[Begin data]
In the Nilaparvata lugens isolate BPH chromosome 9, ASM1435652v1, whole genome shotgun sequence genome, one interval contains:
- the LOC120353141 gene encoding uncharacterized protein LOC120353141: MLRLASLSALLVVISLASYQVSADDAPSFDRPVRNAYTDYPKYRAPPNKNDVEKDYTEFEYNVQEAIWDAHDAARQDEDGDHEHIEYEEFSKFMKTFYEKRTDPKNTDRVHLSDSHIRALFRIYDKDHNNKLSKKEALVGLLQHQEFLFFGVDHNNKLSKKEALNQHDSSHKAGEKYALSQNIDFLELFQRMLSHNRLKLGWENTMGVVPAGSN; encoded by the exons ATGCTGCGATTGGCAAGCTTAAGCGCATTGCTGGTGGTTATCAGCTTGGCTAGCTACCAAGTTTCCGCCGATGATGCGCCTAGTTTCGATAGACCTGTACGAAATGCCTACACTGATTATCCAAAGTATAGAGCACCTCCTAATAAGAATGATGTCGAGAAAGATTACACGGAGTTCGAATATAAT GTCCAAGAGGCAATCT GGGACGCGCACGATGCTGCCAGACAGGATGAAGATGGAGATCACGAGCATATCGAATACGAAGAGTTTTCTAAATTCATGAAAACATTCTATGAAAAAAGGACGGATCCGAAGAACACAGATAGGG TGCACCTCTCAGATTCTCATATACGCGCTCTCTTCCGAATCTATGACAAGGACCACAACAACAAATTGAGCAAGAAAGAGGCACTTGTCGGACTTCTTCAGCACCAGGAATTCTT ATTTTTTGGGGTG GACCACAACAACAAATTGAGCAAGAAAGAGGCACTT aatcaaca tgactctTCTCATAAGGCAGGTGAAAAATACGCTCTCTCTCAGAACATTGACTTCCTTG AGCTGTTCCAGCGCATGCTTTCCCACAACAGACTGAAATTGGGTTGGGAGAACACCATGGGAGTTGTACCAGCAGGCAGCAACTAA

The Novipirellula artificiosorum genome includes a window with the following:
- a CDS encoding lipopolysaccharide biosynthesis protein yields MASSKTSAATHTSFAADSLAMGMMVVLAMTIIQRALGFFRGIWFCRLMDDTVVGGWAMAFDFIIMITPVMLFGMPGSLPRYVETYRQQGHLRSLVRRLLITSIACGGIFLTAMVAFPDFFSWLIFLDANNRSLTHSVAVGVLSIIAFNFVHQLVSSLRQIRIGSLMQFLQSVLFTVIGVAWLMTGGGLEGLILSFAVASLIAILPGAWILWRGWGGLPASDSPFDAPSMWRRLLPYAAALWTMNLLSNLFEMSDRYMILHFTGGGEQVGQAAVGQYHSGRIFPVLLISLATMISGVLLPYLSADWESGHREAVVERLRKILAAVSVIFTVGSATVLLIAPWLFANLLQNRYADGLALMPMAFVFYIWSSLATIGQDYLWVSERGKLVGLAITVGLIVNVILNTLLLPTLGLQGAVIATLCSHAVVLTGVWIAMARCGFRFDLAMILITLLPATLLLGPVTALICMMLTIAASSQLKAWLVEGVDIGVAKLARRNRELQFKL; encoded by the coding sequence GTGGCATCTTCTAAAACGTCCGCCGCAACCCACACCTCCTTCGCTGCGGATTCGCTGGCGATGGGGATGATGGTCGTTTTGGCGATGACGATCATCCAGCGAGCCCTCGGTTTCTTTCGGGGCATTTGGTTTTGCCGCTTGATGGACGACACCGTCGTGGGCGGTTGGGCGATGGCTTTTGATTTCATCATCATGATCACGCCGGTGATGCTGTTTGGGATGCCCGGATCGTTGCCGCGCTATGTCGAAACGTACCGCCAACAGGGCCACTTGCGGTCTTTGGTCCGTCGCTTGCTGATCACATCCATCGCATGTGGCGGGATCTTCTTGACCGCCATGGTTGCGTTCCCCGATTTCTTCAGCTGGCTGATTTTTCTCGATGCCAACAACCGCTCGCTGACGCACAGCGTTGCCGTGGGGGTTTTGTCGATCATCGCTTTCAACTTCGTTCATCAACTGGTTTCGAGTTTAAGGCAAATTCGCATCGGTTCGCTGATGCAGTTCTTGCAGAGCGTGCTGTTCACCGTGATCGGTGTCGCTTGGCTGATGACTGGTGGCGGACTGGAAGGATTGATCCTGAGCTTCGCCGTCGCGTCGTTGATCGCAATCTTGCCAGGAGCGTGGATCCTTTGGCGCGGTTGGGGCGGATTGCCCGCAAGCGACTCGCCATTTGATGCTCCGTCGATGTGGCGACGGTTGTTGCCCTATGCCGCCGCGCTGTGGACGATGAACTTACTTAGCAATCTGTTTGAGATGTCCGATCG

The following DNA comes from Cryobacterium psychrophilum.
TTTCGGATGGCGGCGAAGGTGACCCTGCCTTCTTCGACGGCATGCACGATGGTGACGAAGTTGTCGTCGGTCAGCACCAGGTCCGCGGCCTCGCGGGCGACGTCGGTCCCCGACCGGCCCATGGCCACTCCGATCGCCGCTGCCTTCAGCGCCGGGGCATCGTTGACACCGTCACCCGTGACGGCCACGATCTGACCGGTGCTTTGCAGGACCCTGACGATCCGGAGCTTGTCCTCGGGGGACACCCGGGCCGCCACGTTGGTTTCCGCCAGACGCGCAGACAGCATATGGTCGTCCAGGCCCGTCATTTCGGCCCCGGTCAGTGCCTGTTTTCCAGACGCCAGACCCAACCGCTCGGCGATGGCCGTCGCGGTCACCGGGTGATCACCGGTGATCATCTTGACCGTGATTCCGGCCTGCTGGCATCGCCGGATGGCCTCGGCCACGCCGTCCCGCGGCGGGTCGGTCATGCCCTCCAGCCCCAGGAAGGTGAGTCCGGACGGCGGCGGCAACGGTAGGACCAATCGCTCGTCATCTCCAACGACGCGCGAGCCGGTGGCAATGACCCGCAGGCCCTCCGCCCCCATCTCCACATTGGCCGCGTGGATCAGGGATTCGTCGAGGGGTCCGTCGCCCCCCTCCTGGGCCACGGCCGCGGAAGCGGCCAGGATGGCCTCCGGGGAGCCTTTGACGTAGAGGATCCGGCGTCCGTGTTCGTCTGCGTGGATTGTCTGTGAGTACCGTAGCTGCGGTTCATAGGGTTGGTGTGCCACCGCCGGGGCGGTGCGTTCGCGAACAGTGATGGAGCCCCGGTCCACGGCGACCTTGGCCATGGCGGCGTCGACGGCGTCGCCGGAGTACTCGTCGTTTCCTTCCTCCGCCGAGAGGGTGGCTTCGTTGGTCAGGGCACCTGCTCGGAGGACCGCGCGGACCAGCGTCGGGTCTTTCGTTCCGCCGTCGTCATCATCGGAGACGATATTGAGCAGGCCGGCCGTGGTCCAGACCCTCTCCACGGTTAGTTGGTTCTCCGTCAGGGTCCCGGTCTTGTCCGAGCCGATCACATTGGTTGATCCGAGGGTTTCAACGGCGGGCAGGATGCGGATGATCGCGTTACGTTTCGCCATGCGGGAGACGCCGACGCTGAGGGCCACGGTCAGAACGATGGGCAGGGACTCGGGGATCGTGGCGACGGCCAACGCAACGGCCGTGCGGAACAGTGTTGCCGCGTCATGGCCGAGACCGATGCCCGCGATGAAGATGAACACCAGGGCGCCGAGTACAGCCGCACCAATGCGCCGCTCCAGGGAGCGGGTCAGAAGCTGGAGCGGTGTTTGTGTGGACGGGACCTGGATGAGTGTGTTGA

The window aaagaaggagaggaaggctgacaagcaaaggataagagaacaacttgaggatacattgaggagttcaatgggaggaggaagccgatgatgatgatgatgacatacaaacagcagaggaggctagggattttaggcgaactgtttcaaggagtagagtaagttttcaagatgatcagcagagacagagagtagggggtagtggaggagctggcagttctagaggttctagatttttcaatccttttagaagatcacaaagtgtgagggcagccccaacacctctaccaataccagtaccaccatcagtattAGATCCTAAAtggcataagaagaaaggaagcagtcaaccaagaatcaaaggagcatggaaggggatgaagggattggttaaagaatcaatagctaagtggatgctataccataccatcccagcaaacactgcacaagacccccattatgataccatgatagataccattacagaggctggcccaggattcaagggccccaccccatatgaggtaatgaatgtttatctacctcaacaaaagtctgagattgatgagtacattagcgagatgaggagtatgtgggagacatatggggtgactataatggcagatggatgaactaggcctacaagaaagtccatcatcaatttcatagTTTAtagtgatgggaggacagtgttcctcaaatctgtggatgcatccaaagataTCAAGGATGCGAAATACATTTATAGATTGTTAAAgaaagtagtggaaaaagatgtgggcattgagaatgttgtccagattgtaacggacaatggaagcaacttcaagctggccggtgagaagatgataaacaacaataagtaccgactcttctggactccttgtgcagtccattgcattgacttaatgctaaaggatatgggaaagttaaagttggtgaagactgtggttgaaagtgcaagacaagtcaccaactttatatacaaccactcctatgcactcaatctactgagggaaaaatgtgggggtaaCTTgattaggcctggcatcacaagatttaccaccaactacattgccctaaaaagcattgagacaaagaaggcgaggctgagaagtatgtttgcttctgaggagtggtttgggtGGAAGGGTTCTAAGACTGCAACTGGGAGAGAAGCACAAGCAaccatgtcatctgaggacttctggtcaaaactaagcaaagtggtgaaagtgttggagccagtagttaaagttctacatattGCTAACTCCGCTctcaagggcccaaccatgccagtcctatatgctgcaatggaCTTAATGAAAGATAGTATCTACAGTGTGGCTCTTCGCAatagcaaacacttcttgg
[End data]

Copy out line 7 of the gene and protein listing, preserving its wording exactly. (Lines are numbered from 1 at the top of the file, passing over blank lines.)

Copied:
The window aaagaaggagaggaaggctgacaagcaaaggataagagaacaacttgaggatacattgaggagttcaatgggaggaggaagccgatgatgatgatgatgacatacaaacagcagaggaggctagggattttaggcgaactgtttcaaggagtagagtaagttttcaagatgatcagcagagacagagagtagggggtagtggaggagctggcagttctagaggttctagatttttcaatccttttagaagatcacaaagtgtgagggcagccccaacacctctaccaataccagtaccaccatcagtattAGATCCTAAAtggcataagaagaaaggaagcagtcaaccaagaatcaaaggagcatggaaggggatgaagggattggttaaagaatcaatagctaagtggatgctataccataccatcccagcaaacactgcacaagacccccattatgataccatgatagataccattacagaggctggcccaggattcaagggccccaccccatatgaggtaatgaatgtttatctacctcaacaaaagtctgagattgatgagtacattagcgagatgaggagtatgtgggagacatatggggtgactataatggcagatggatgaactaggcctacaagaaagtccatcatcaatttcatagTTTAtagtgatgggaggacagtgttcctcaaatctgtggatgcatccaaagataTCAAGGATGCGAAATACATTTATAGATTGTTAAAgaaagtagtggaaaaagatgtgggcattgagaatgttgtccagattgtaacggacaatggaagcaacttcaagctggccggtgagaagatgataaacaacaataagtaccgactcttctggactccttgtgcagtccattgcattgacttaatgctaaaggatatgggaaagttaaagttggtgaagactgtggttgaaagtgcaagacaagtcaccaactttatatacaaccactcctatgcactcaatctactgagggaaaaatgtgggggtaaCTTgattaggcctggcatcacaagatttaccaccaactacattgccctaaaaagcattgagacaaagaaggcgaggctgagaagtatgtttgcttctgaggagtggtttgggtGGAAGGGTTCTAAGACTGCAACTGGGAGAGAAGCACAAGCAaccatgtcatctgaggacttctggtcaaaactaagcaaagtggtgaaagtgttggagccagtagttaaagttctacatattGCTAACTCCGCTctcaagggcccaaccatgccagtcctatatgctgcaatggaCTTAATGAAAGATAGTATCTACAGTGTGGCTCTTCGCAatagcaaacacttcttgg